At each Station of the Cross, Pastor Chris read us the corresponding scripture describing what happened at that station. As we had taken a sort of “vow” of silence while we followed the path, the words of Scripture rang a bit louder in void of any other voices at the early hour. We ended at the Church of the Holy Sepulcher a little after sunrise.

Next on our schedule was a tour of the Garden Tomb, a rock-cut tomb in Jerusalem which was unearthed in 1867 and has subsequently been considered by many Christians to be the more historically accurate site of the burial and resurrection of Jesus. The site has some of the most beautiful gardens in Jerusalem, in my opinion. That’s why you’ll see me sharing several photos highlighting the garden in addition to the empty tomb itself. Pastor Chris led us in a very contemplative communion at the completion of the tour.

Next we arrived at the The World Holocaust Remembrance Center (Yad Vashem). It was my sixth visit and I still have not been able to fully process the deeply horrific and saddening events of the Jewish Holocaust as represented in this unfathomable museum. It is always a profoundly disturbing experience as we acknowledge one of history’s deepest wounds.

Overall this day of the tour is quite a heavy one spiritually and emotionally. I will close my last blog post of this tour with an equally simple summary of what I’m feeling. This scripture sums up the day quite well. We are besieged with many sorrows in the reality of our fallen world on this side of eternity (Via Dolorosa, Yad Vashem), but we have a hope in the resurrection (Garden Tomb, Spring, flowers that blossom from apparently dead seeds).

He will wipe away every tear from their eyes.
Death will be no more;
Mourning no more, crying no more, pain no more,
For the first things have gone away.
Revelation 21:4

To beautifully celebrate the official closing of our journey, Christina Samara, one of the founders of Breaking Bread Journeys, shared her farewell with us at lunch in East Jerusalem. We are grateful for the vision of this bold and wonderful tour company.

Not documented: Friday night we enjoyed the experience of a Shabbat dinner ceremony in a local Jewish home (thanks to a group called “Shabbat of a Lifetime”). We learned so much from our gracious hosts. They patiently answered our endless questions about their faith and traditions. Needless to say, the food they generously served us was out-of-this-world delicious.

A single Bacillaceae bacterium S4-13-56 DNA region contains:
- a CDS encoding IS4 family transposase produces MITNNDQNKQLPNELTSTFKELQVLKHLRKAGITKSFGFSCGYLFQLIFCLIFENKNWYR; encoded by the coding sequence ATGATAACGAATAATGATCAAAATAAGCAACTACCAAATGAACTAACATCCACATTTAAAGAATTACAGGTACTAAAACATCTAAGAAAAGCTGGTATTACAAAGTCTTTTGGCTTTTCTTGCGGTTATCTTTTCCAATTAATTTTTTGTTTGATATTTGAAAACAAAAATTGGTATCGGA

And thus the bookends of our tour were incredibly fitting: Day 1 of our official itinerary we were served a beautiful and sumptuous meal prepared by Palestinian Muslims in Nablus, and for our final meal together, we were served an elaborate and festive meal by traditional Israeli Jews. It underscored how much we leave the holy land realizing there’s much more that we don’t understand about the deep tensions of this land than we thought we did when we arrived. We depart with a renewed burden to pray for all of God’s people who reside here; the vast majority of whom long for peace.

Day 7: Chefs for Peace Jerusalem Old City Food Tour, Cooking Classes; Holy Sepulchre, Tunnel Tour

A definite highlight of the Ecclesia Houston tour with Breaking Bread Journeys was meeting up with Chefs for Peace today. They’re a non-profit, non-political organization founded in Jerusalem in 2001 by a group of Jewish, Christian and Muslim chefs committed to exploring cultural identity, diversity and peaceful coexistence through food. Chefs for Peace realizes food— its preparation, sharing, and enjoyment— is a powerful means of creating a bond with others and revealing that which is valued by all three faiths: food, family, and friends.

After a morning of free time recovering from our epic road trip the day before, we met the chefs at the Damascus Gate on Thursday along with the founder of Chefs for Peace, the Armenian, Jerusalem-born chef Kevork Alemian. They then took us on a tour of the old city to buy some of the ingredients they would be using to prepare our lunch!

But first we visited a famous photography print shop, known as Elia’s Photo Service, the pictures this Armenian family sell are part of a collection of about 3,000 photographs taken by their late father Elia Kahvedjian, a refugee of the Armenian genocide and one of the greatest photographers in Jerusalem at the beginning of the 20th century. The pictures, which had been hidden away since 1947, were rediscovered by the family over 30 years ago and serve to help researchers and aficionados of Jerusalem probe its past. For a fascinating article on the importance of the photographs, you can read this article. Several of us bought his book, Jerusalem Through My Father’s Eyes, which is a rare and beautiful collector’s item.

After shopping for some fresh Tahini in the Muslim Quarter along with a demonstration of how it is made, the chefs took us for a lunch at a restaurant known for their falafel and hummus, Abu Shukri which is located by Stations of the Cross 5. They explained to us the different styles of making hummus and how to eat the various appetizers served.

After a visit to the spice market, we then made our way to the hidden gem of Zalatimo’s Sweets. In a small room with just an oven, a refrigerator, and a few tables, Mr. Zalatimo and his relatives serve up the greatest pastry that the Old City has to offer, an Arab treat known as a mutabak (from the Arabic for “folded”). The flaky phyllo dough type creation is the only food served at Zalatimo’s, and ordering is simple: “with nuts” or “with cheese.” The shop also includes another treasure: one of the original entrances to the Church of the Holy Sepulchre, which is now sealed off and no longer used.